Conceptualisation and Measurement of Reflective Process in Psychotherapy: A Systematic Scoping Review
Journal of Contemporary Psychotherapy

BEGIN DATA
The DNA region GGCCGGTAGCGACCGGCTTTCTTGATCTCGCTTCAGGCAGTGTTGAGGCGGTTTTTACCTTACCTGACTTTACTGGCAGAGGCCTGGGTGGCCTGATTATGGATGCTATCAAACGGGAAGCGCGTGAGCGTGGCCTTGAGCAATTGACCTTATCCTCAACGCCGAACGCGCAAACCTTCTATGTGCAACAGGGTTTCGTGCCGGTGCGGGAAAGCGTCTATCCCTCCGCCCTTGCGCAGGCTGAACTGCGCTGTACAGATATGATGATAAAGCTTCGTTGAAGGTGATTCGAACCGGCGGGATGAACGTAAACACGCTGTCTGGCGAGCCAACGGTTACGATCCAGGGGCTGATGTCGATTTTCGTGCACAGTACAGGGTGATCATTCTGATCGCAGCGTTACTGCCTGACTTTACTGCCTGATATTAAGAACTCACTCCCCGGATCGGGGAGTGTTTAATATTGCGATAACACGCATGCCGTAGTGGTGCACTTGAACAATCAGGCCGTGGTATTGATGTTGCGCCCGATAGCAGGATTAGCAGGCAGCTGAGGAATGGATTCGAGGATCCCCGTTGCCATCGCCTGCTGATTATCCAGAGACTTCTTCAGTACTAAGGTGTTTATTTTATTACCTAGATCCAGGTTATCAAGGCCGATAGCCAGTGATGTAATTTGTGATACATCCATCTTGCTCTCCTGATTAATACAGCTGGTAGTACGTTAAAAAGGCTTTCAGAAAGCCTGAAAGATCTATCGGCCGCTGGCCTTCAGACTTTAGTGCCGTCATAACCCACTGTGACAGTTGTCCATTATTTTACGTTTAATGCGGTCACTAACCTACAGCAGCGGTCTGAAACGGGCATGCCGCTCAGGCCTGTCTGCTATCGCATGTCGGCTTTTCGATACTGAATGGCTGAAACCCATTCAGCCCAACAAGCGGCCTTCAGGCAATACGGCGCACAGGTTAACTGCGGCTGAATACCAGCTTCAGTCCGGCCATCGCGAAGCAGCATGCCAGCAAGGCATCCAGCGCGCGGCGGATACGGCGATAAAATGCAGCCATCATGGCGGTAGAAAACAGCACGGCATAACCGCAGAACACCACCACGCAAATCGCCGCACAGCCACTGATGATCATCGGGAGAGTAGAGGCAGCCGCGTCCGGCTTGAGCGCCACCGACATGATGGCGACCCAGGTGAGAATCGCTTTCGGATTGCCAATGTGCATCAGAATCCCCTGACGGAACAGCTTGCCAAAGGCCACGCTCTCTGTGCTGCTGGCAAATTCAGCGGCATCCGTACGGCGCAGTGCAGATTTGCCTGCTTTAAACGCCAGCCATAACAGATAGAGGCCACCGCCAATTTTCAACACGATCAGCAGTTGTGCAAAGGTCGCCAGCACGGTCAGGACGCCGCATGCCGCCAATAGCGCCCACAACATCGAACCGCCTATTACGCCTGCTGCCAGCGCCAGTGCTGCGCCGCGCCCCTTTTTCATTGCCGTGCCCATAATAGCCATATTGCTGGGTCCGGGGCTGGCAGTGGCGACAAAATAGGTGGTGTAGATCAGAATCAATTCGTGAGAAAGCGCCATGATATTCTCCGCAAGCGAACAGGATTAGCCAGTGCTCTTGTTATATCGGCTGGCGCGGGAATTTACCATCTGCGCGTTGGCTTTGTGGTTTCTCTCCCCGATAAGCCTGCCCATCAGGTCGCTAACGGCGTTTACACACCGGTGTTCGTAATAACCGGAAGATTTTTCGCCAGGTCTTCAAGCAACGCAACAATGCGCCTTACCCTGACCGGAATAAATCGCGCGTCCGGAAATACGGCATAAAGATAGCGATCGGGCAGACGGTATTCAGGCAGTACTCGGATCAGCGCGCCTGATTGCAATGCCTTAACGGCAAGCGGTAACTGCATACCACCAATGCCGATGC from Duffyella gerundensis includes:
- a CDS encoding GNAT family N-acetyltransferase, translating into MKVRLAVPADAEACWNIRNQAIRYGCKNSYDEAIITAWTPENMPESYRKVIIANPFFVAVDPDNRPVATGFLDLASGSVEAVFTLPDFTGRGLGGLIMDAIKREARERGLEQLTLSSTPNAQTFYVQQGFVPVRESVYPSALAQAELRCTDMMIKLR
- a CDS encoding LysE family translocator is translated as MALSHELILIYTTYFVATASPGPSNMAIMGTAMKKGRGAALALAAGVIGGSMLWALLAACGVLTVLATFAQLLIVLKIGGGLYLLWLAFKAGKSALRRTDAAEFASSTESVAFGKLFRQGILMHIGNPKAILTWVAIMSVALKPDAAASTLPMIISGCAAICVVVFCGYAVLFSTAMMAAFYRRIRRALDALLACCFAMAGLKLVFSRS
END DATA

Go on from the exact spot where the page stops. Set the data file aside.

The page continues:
Psychological therapies use talk as a means to produce change for individuals who are experiencing distress. Despite a significant body of research comparing approaches, there is little evidence for the superiority of one model over another. The process of reflection has been suggested as a common factor across modalities, and research aiming to measure this phenomenon is emerging. This scoping review is focussed on the conceptualisations, measurement and process outcomes of reflective talk as it occurs during therapy. Twenty-two studies were selected from a total of 3712 papers identified following a systematic search of SCOPUS, MEDLINE, PsychINFO and Web of Science databases. A variety of descriptors emerged: intrapersonal constructs such as mentalization and metacognition tended to view reflectivity as an individually acquired skill or trait, where other descriptors adopted an interpersonal understanding of reflection as co-constructed through dialogue. Our findings suggest a shift from individual to intersubjective understandings of reflecting processes in therapy may be a valuable area for future research.
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